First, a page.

Food & Drinks

The good egg guide: what makes a good egg?

With so many choices, what do those labels mean for the chicken and the egg?

By Holly Royce and Yours Staff
Australians consume 15 million eggs a day and, for many, the choice of brand is now a very confusing shopping experience.
With more consideration for animal welfare in recent times, free-range egg consumption has increased to more than 40 per cent of total egg sales, while caged eggs are now taking up less and less space on supermarket shelves.
What the experts say, however, is that not all labels are created equal. With advertisers keen to make use of all the space on the carton, all sorts of marketing terms are wheeled out alongside the imagery of rolling fields – but without an accreditation label, these often have little bearing on the welfare of the flocks.
Thankfully, "free-range" labels will soon all fall into line, with the state governments agreeing on a national standard that's currently being phased in and will be enforced by law by Easter next year.
It will mean hens have "meaningful and regular access to an outdoor range" and an outdoor "stocking density" of up to 10,000 birds per hectare, with the exact number to be labelled right there on the pack.
So what are we to make of all the confusion until then?
We lift the lid on the lingo to get the lay of the land.

What are caged eggs?

According to the Australian Bureau of Statistics, there are nine million hens kept in battery cages for their entire egg-laying lives.
The birds live in a cage alongside several other hens, each with access to a space equivalent to an A4 sheet of paper.
"They're unable to exhibit any of their natural behaviours, like flapping their wings, perching, dust-bathing or laying their eggs in a nest," says RSPCA Australia Humane Food Marketing Manager Hope Bertram.

What are free range eggs?

This can widely range from 1500 to 10,000 birds per hectare, with hens given access to an outdoor area by day.
At night they're kept in sheds or barns to keep them safe from predators. As of Easter 2018, it will be law for "free-range"-labelled egg farms to give hens 1sq m of space each, with 10,000 hens/ha.
"Conditions on free-range farms vary greatly," Hope says.
"On some, the range area is large, the hens have access to shade and shelter, and all are able to come and go from the range by day; on others the range area is small, bare and hard for hens to get to."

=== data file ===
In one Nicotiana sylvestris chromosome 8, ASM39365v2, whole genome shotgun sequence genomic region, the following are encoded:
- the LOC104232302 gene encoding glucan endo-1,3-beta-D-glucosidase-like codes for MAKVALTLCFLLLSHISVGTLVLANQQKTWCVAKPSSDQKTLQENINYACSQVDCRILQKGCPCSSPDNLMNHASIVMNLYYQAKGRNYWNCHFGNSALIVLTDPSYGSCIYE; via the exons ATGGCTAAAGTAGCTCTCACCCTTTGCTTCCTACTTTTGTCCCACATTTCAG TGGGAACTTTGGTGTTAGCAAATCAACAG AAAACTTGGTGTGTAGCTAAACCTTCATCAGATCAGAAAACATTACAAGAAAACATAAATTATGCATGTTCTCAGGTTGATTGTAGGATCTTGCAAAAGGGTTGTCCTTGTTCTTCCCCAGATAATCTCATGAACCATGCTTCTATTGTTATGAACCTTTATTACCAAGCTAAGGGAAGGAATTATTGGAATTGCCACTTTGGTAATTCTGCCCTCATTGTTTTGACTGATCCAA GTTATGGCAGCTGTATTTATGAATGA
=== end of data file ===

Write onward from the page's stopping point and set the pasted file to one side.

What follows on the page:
What are cage-free & barn eggs?

"Essentially, cage-free eggs are barn-laid eggs," Hope says.
"Hens are not kept in cages but instead are able to move throughout large sheds. All barns have nest boxes, but not all barns have perches or litter (some have slats or wire-mesh flooring)."
Stocking densities will vary from farm to farm, so it's best to check the number on the packaging.

What are hormone & antibiotic-free eggs?

This can be a misleading form of marketing.
According to Eggs Australia, hormones are not used in the egg industry and there is a very low use of antibiotics.

What are omega-3 eggs ?

Fish-oil and seed-oil supplements are added at very low levels to the hens' diet so the eggs contain increased levels of omega-3.
Unless otherwise stated on the label, these may be caged eggs.

What are farm fresh eggs?

This is a meangingless label.
Farm fresh is not a legally-defined term, and may relate to cage eggs; it's not a welfare term," Hope says.


The use of the word "organic" can vary, so for the eggs to fully meet these standards, the carton must be accompanied by a clearly visible accreditation logo.
"Certified eggs mean the hens are not in contact with any "synthetic chemicals, including synthetic pesticides, herbicides, fertilisers, hormones and antibiotics," Hope says. "It usually includes access to the outdoors (free-range), but the exact standards of this can vary."


"The RSPCA approves certain barn and free-range housing systems," Hope explains. "We allow up to 2500 hens on a rotational range."
It does not permit cage eggs but allows beak trimming, "if the producer, in consultation with the RSPCA assessor, considers that it is required to avoid pecking injuries or cannibalism outbreaks".


This fancy term is similar to certified organic, but goes one step further.
In simple layman's terms, this really only means the farm is relatively self-sustaining, and has a minimal impact on the wider environment.

Confused? Try the CluckAR app (free for Android and iOS)

Created by Choice, this app lets users scan an egg carton to see information about the producer's stocking density, along with an instant rating.
It also states whether the product meets the CSIRO's Model Code's standard range eggs (stocking density no more than 1500 hens/ha), is certified by the RSPCA, Humane Choice or Australian Certified Organic.